Most seriously overweight/over fat people can reduce their weight and fatness without too much trouble by incorporating a sound nutrition plan with intelligent exercise. Generally speaking, females can go from 45% body fat to 25% without too much trouble, and males go from 25% to 15% without too much trouble. Beyond that, however, females going …
For most of us humans, it’s natural to label things as either good or bad, but sometimes this is a dangerous way of thinking. That is certainly the case with the hormone insulin. Those wanting fat loss call insulin the “bad” hormone because it inhibits fat burning, promotes fat storage and makes us fat. On the other hand, those who want muscle growth consider insulin to be the “anabolic holy grail.”
Today’s article is about balancing fat intake. I’m a huge fan of eating fat and dispelling the myth that fat is bad. The science is quite clear on this matter and indisputable. There are bad fats (trans fats), OK fats (omega-6’s and saturated- where it’s all about quality and quantity), and good fats (monounsaturated and omega-3’s – which most of us are deficient in).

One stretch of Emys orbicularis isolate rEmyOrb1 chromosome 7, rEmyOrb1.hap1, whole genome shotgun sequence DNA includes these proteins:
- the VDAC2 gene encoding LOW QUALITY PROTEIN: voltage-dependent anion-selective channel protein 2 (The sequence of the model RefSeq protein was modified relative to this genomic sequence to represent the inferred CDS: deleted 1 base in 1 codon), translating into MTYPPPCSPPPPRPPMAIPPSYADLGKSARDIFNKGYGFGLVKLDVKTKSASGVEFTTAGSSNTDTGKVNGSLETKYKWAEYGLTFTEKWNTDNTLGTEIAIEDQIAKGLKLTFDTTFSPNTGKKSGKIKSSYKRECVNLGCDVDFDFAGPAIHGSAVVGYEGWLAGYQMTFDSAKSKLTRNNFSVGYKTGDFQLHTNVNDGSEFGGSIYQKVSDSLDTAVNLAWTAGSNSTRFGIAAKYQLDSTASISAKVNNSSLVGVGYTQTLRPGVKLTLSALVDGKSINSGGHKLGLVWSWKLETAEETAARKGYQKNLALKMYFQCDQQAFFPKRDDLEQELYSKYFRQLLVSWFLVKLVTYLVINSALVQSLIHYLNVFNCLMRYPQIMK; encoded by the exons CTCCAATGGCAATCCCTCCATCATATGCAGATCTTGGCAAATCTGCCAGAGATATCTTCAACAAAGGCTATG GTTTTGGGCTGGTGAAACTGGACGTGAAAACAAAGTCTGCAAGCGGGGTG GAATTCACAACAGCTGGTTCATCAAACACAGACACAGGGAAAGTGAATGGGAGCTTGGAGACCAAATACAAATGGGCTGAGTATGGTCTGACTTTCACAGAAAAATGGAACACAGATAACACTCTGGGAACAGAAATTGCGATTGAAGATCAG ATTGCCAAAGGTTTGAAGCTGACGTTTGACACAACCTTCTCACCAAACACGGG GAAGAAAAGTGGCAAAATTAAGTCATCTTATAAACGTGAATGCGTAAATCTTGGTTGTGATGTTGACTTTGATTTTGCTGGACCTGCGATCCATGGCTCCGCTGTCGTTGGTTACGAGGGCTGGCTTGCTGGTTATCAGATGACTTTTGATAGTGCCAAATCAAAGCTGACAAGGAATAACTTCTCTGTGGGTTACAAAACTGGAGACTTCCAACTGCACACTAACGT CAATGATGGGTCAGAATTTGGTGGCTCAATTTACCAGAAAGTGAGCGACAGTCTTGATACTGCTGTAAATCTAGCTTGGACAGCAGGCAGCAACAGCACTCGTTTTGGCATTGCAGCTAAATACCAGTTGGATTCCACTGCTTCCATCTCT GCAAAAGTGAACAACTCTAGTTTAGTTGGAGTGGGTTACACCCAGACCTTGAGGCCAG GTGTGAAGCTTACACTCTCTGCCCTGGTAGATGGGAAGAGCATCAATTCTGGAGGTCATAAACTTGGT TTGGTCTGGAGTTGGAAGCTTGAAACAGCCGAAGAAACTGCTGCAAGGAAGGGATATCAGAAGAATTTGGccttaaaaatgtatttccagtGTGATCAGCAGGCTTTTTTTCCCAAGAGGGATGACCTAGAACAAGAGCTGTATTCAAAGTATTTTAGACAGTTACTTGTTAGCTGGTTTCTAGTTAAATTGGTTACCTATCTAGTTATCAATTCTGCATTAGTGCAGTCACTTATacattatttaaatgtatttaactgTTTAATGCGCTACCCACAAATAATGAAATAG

The nutrition world confuses many people because there is tons of misinformation, conflicting information, and constantly changing information. One of the most controversial topics in nutrition is saturated fat. For years, saturated fat was demonized as the cause of high cholesterol and heart disease. In recent years, there has been a movement from many a scientist to dispel that argument.
Our various national health organizations in the U.S. have long supported low-fat dairy for kids over the age of two. For many years now, I have thought this was a terrible idea, as full fat dairy is much healthier for all humans, and it is now coming to light (finally!) that there is little scientific evidence for kids to go low-fat or skim dairy. This is based on a new analysis of twenty-nine (29) peer-reviewed studies on the role of dairy and childhood obesity.